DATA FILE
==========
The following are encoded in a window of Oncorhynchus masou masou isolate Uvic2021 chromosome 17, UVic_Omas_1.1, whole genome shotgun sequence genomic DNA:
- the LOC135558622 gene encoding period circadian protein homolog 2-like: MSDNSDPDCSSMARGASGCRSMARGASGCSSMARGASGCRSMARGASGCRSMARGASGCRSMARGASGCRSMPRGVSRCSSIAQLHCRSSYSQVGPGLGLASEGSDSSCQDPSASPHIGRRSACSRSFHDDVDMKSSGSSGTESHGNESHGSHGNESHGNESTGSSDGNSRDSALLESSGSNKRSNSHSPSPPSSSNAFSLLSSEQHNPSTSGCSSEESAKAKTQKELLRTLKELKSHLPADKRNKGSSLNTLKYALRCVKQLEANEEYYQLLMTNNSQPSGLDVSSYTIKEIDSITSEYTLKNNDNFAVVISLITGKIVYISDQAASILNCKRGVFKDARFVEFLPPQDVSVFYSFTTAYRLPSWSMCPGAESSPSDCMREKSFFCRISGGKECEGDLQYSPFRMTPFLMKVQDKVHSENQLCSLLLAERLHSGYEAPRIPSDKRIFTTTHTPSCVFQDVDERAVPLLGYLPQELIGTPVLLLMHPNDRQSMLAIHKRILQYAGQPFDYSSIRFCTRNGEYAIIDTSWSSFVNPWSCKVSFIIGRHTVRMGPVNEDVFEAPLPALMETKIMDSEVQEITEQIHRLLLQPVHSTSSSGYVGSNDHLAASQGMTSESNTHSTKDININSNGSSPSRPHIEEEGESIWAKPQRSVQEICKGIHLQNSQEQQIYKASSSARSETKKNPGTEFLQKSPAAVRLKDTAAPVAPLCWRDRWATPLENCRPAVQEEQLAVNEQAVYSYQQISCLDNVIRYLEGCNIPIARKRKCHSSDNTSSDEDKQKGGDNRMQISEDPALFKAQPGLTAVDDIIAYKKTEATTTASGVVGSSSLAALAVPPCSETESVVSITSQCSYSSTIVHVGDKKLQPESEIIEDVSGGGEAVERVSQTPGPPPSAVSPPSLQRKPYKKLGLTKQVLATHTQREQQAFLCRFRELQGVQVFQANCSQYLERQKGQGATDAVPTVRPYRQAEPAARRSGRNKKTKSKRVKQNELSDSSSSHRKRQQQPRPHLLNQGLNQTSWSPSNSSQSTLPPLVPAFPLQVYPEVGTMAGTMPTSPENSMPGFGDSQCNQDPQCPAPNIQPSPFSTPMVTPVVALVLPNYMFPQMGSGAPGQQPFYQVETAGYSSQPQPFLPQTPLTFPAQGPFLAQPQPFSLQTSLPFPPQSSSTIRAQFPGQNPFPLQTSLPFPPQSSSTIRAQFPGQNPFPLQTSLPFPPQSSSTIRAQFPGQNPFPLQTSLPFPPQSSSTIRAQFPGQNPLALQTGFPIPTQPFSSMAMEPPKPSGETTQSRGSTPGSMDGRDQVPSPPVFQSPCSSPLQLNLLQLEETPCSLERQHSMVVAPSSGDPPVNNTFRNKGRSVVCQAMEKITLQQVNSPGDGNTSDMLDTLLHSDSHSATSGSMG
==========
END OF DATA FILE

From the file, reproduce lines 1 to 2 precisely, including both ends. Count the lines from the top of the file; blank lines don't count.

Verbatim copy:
The following are encoded in a window of Oncorhynchus masou masou isolate Uvic2021 chromosome 17, UVic_Omas_1.1, whole genome shotgun sequence genomic DNA:
- the LOC135558622 gene encoding period circadian protein homolog 2-like: MSDNSDPDCSSMARGASGCRSMARGASGCSSMARGASGCRSMARGASGCRSMARGASGCRSMARGASGCRSMPRGVSRCSSIAQLHCRSSYSQVGPGLGLASEGSDSSCQDPSASPHIGRRSACSRSFHDDVDMKSSGSSGTESHGNESHGSHGNESHGNESTGSSDGNSRDSALLESSGSNKRSNSHSPSPPSSSNAFSLLSSEQHNPSTSGCSSEESAKAKTQKELLRTLKELKSHLPADKRNKGSSLNTLKYALRCVKQLEANEEYYQLLMTNNSQPSGLDVSSYTIKEIDSITSEYTLKNNDNFAVVISLITGKIVYISDQAASILNCKRGVFKDARFVEFLPPQDVSVFYSFTTAYRLPSWSMCPGAESSPSDCMREKSFFCRISGGKECEGDLQYSPFRMTPFLMKVQDKVHSENQLCSLLLAERLHSGYEAPRIPSDKRIFTTTHTPSCVFQDVDERAVPLLGYLPQELIGTPVLLLMHPNDRQSMLAIHKRILQYAGQPFDYSSIRFCTRNGEYAIIDTSWSSFVNPWSCKVSFIIGRHTVRMGPVNEDVFEAPLPALMETKIMDSEVQEITEQIHRLLLQPVHSTSSSGYVGSNDHLAASQGMTSESNTHSTKDININSNGSSPSRPHIEEEGESIWAKPQRSVQEICKGIHLQNSQEQQIYKASSSARSETKKNPGTEFLQKSPAAVRLKDTAAPVAPLCWRDRWATPLENCRPAVQEEQLAVNEQAVYSYQQISCLDNVIRYLEGCNIPIARKRKCHSSDNTSSDEDKQKGGDNRMQISEDPALFKAQPGLTAVDDIIAYKKTEATTTASGVVGSSSLAALAVPPCSETESVVSITSQCSYSSTIVHVGDKKLQPESEIIEDVSGGGEAVERVSQTPGPPPSAVSPPSLQRKPYKKLGLTKQVLATHTQREQQAFLCRFRELQGVQVFQANCSQYLERQKGQGATDAVPTVRPYRQAEPAARRSGRNKKTKSKRVKQNELSDSSSSHRKRQQQPRPHLLNQGLNQTSWSPSNSSQSTLPPLVPAFPLQVYPEVGTMAGTMPTSPENSMPGFGDSQCNQDPQCPAPNIQPSPFSTPMVTPVVALVLPNYMFPQMGSGAPGQQPFYQVETAGYSSQPQPFLPQTPLTFPAQGPFLAQPQPFSLQTSLPFPPQSSSTIRAQFPGQNPFPLQTSLPFPPQSSSTIRAQFPGQNPFPLQTSLPFPPQSSSTIRAQFPGQNPFPLQTSLPFPPQSSSTIRAQFPGQNPLALQTGFPIPTQPFSSMAMEPPKPSGETTQSRGSTPGSMDGRDQVPSPPVFQSPCSSPLQLNLLQLEETPCSLERQHSMVVAPSSGDPPVNNTFRNKGRSVVCQAMEKITLQQVNSPGDGNTSDMLDTLLHSDSHSATSGSMG